Return on Equity (ROE) is one of Warren Buffett’s favorite multipliers and gives the investor the opportunity to evaluate the effectiveness of the company, clearly demonstrating the ratio of generated profit and equity capital. How do you find companies for a profitable investment using ROE?
What is ROE multiplier
The ROE (Return On Equity) ratio reflects the ratio of net income to equity capital of the company. In other words, it is a measure of how much profit the capital is generating.
For example, if the ROE is 20%, this means that every 1000 rubles of the company’s equity capital brings in a net profit of 200 rubles.
ROE can be used to assess the effectiveness and potential profitability of a company. For this, the multiplier is compared:
- with the same ratio of competing companies;
- with the company’s previous performance on the horizon for several years;
- with a return on low-risk assets.
How ROE is calculated
There is a formula to calculate the ROE multiplier:
ROE = net income / equity of the company (assets – debt) × 100%
All data for the calculation are published in the company’s financial statements and are publicly available.
For example, let’s calculate the ROE for Rosneft for 2019:
- net profit – 708 billion rubles;
- assets – 12,950 billion rubles;
- commitments – 5,043 billion rubles;
- equity – 7907 billion rubles.
ROE = 708/7907 × 100% = 8.95%
Accordingly, in 2019, every 100 rubles of Rosneft companies brought in a net profit of 8.95 rubles. It is rather difficult to draw a conclusion – whether this is a lot or a little, therefore ROE compared with multiples of other companies in the industry…
How to compare companies by ROE
It should be noted right away that the ROE multiplier is suitable for comparing companies belonging to the same sector. The reason for this is the different cyclicality, the peculiarities of taxation for each industry, which can lead to incorrect values when comparing.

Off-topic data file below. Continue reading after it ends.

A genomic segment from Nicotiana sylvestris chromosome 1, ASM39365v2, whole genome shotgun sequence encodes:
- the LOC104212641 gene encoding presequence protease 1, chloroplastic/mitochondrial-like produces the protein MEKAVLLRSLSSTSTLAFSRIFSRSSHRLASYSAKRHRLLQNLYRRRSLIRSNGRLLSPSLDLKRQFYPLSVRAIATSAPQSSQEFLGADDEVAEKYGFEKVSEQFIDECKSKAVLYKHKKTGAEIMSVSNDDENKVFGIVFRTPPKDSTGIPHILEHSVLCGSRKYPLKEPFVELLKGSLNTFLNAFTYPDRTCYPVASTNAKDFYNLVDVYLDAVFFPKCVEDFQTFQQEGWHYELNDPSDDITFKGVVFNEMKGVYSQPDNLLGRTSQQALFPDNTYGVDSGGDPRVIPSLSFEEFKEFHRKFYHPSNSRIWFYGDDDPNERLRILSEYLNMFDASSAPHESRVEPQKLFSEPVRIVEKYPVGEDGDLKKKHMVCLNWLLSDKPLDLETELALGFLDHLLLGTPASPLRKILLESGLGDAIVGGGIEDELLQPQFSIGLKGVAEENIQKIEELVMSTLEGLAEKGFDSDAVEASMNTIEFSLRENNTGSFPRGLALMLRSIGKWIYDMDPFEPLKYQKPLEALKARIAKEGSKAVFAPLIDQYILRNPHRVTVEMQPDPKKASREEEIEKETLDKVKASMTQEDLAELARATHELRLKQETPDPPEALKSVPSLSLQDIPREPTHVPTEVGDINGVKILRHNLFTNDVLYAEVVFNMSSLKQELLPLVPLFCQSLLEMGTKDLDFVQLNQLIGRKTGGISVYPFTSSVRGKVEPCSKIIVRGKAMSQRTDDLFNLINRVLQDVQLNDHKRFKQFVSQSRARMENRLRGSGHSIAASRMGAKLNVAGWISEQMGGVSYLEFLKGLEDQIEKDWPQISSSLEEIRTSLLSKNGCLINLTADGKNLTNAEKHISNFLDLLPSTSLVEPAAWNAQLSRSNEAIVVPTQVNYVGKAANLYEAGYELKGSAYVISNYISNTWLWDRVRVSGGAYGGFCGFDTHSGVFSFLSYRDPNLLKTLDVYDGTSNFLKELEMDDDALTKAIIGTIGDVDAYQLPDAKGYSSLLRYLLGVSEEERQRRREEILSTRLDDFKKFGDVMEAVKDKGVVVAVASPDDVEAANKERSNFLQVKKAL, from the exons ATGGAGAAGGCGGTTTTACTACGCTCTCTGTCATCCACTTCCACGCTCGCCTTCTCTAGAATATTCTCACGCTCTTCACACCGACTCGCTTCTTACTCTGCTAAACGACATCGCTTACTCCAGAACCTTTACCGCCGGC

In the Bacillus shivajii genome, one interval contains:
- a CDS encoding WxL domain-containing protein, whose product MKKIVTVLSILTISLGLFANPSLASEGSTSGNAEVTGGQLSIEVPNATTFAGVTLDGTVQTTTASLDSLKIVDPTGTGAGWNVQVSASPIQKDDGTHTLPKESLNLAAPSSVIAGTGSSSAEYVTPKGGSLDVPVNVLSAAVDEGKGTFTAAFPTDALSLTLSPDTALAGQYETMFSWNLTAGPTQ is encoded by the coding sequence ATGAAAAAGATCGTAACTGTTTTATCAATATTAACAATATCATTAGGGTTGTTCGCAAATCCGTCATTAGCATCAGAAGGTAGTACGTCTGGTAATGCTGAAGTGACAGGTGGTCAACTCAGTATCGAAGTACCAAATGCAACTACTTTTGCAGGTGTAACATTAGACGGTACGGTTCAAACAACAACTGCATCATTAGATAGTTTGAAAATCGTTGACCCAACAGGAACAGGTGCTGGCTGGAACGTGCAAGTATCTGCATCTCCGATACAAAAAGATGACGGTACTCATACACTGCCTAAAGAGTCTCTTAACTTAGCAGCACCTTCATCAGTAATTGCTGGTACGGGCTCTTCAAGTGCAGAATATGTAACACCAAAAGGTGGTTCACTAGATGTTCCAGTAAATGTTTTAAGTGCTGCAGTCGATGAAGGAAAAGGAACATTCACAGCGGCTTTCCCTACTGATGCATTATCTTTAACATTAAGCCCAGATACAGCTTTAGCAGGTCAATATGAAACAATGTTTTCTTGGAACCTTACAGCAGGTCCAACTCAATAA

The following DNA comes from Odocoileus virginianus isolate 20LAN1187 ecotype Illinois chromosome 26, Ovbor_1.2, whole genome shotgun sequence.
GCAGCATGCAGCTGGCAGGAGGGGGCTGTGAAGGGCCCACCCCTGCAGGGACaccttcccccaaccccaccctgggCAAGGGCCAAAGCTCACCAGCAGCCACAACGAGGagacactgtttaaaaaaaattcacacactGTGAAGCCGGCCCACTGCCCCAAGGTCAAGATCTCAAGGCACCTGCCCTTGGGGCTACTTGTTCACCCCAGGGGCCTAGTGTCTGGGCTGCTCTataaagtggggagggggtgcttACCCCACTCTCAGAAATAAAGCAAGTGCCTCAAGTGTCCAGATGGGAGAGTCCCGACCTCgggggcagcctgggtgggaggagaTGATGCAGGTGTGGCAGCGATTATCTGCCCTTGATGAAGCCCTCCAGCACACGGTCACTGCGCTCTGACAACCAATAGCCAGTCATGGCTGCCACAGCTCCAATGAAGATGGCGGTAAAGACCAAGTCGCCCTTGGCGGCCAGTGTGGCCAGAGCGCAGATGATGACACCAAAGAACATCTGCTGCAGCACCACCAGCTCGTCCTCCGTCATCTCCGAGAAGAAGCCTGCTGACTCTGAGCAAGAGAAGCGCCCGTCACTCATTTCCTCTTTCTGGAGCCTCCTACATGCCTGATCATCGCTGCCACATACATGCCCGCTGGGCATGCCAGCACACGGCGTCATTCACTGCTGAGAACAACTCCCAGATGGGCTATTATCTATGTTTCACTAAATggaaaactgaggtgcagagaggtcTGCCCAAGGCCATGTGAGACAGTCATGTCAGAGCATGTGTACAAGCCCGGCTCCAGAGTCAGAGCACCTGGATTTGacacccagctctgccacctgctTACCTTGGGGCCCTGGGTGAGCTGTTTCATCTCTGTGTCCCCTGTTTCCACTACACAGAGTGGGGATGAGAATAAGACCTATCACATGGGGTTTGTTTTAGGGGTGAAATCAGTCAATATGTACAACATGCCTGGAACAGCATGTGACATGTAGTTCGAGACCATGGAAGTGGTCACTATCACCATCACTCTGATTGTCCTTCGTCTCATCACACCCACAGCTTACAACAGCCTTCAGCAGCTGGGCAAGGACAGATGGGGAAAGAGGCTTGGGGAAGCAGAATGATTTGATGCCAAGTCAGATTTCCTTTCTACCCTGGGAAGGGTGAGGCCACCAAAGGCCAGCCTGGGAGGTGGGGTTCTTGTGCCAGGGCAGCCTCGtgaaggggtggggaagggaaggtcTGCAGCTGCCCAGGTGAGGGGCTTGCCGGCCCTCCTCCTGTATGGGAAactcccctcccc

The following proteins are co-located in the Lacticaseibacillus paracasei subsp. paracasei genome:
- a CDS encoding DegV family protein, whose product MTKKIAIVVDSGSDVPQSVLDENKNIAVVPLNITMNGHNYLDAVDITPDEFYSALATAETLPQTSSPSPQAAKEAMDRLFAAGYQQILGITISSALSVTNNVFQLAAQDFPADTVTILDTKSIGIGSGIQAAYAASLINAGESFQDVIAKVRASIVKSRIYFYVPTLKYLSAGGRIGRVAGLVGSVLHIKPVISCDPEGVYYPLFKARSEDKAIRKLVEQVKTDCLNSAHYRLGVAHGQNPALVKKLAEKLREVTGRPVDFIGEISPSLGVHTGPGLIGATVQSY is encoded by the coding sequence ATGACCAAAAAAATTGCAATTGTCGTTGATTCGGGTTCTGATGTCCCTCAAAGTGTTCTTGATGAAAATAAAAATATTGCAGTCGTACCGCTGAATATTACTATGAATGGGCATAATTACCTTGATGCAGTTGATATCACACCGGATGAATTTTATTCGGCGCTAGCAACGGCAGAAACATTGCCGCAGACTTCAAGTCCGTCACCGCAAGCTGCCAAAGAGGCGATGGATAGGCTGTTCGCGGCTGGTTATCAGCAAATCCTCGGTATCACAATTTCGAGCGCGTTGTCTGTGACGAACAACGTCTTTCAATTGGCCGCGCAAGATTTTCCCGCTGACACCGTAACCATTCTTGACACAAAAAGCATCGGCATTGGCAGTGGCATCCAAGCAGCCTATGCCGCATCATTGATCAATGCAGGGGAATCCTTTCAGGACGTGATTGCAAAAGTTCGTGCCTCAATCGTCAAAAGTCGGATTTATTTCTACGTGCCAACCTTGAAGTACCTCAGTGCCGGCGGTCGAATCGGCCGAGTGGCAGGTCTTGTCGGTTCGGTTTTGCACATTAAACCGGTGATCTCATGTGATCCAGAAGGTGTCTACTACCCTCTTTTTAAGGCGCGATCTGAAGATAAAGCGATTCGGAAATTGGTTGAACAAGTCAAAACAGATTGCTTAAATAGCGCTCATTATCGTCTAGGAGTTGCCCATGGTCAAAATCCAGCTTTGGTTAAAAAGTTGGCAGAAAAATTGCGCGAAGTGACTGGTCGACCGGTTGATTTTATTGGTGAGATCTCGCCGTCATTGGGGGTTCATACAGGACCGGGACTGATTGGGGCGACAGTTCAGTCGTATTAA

Let’s compare the ROE of oil companies in 2019:
Comparing the ratios, it is already becoming clear that Rosneft has the lowest ROE, which means that its equity capital is performing worse than other companies.
How to Compare ROE Multiplier by Years
Return on equity indicator is not constant, its annual change can reach tens of percent. Therefore, the dynamics of the ROE ratio allows the investor to understand what is happening with the company’s return on equity – whether it is increasing or falling.
The steady increase in the ROE value over several years indicates that the company is growing and serves as a good signal for the long-term investor.
Let’s compare the ROE of oil companies over three years:
According to the ROE indicator, it can be seen that in the period from 2017 to 2019, Tatneft had the best indicator, but Lukoil has this coefficient more stable. Even as the margins of the rest of the companies fell in 2019, Lukoil’s ROE continued to grow.
Comparison with low-risk assets
The return on low-risk assets is the threshold below which the return on the company’s capital should not fall, otherwise it makes no sense for an investor to invest in the company’s shares, because investments in OFZs and bank deposits will bring about the same profit, but with much lower risks.
In October 2020, such threshold values are: the yield of standard bank deposits – up to 4.5% per annum, the yield of OFZs – 4.2–7% per annum.
High ROE is not always good
A high ROE does not always reflect a company’s high return on equity. The value of the return on equity multiplier can grow for two negative reasons:
- Loss streak… The company covers losses with its equity capital. If this trend continues for several years, then the volume of capital decreases markedly. If the company receives profit at the end of the year due to the previous decrease in capital, its ROE will increase sharply.
- Large debt obligations… A company’s equity is the difference between its assets and debt liabilities. The more debt, the less capital. Accordingly, the lower the equity capital, the higher the ROE ratio.